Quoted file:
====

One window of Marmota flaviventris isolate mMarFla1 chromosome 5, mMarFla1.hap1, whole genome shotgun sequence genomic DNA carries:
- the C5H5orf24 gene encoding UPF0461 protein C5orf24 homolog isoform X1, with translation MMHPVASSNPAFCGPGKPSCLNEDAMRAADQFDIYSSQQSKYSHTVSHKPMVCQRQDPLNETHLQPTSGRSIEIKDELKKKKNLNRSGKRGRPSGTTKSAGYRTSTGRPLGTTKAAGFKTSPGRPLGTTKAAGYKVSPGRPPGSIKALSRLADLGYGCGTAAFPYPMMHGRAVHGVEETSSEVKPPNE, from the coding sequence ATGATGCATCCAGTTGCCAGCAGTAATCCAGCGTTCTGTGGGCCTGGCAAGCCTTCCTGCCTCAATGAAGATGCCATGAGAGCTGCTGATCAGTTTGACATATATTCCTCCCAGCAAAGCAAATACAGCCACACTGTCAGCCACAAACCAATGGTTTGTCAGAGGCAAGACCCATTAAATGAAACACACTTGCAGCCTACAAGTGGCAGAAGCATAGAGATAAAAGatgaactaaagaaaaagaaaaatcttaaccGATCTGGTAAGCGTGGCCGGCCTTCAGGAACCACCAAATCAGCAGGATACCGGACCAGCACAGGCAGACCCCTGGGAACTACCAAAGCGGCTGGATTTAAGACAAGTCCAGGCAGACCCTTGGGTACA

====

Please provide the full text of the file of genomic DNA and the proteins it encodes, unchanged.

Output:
One window of Marmota flaviventris isolate mMarFla1 chromosome 5, mMarFla1.hap1, whole genome shotgun sequence genomic DNA carries:
- the C5H5orf24 gene encoding UPF0461 protein C5orf24 homolog isoform X1, with translation MMHPVASSNPAFCGPGKPSCLNEDAMRAADQFDIYSSQQSKYSHTVSHKPMVCQRQDPLNETHLQPTSGRSIEIKDELKKKKNLNRSGKRGRPSGTTKSAGYRTSTGRPLGTTKAAGFKTSPGRPLGTTKAAGYKVSPGRPPGSIKALSRLADLGYGCGTAAFPYPMMHGRAVHGVEETSSEVKPPNE, from the coding sequence ATGATGCATCCAGTTGCCAGCAGTAATCCAGCGTTCTGTGGGCCTGGCAAGCCTTCCTGCCTCAATGAAGATGCCATGAGAGCTGCTGATCAGTTTGACATATATTCCTCCCAGCAAAGCAAATACAGCCACACTGTCAGCCACAAACCAATGGTTTGTCAGAGGCAAGACCCATTAAATGAAACACACTTGCAGCCTACAAGTGGCAGAAGCATAGAGATAAAAGatgaactaaagaaaaagaaaaatcttaaccGATCTGGTAAGCGTGGCCGGCCTTCAGGAACCACCAAATCAGCAGGATACCGGACCAGCACAGGCAGACCCCTGGGAACTACCAAAGCGGCTGGATTTAAGACAAGTCCAGGCAGACCCTTGGGTACA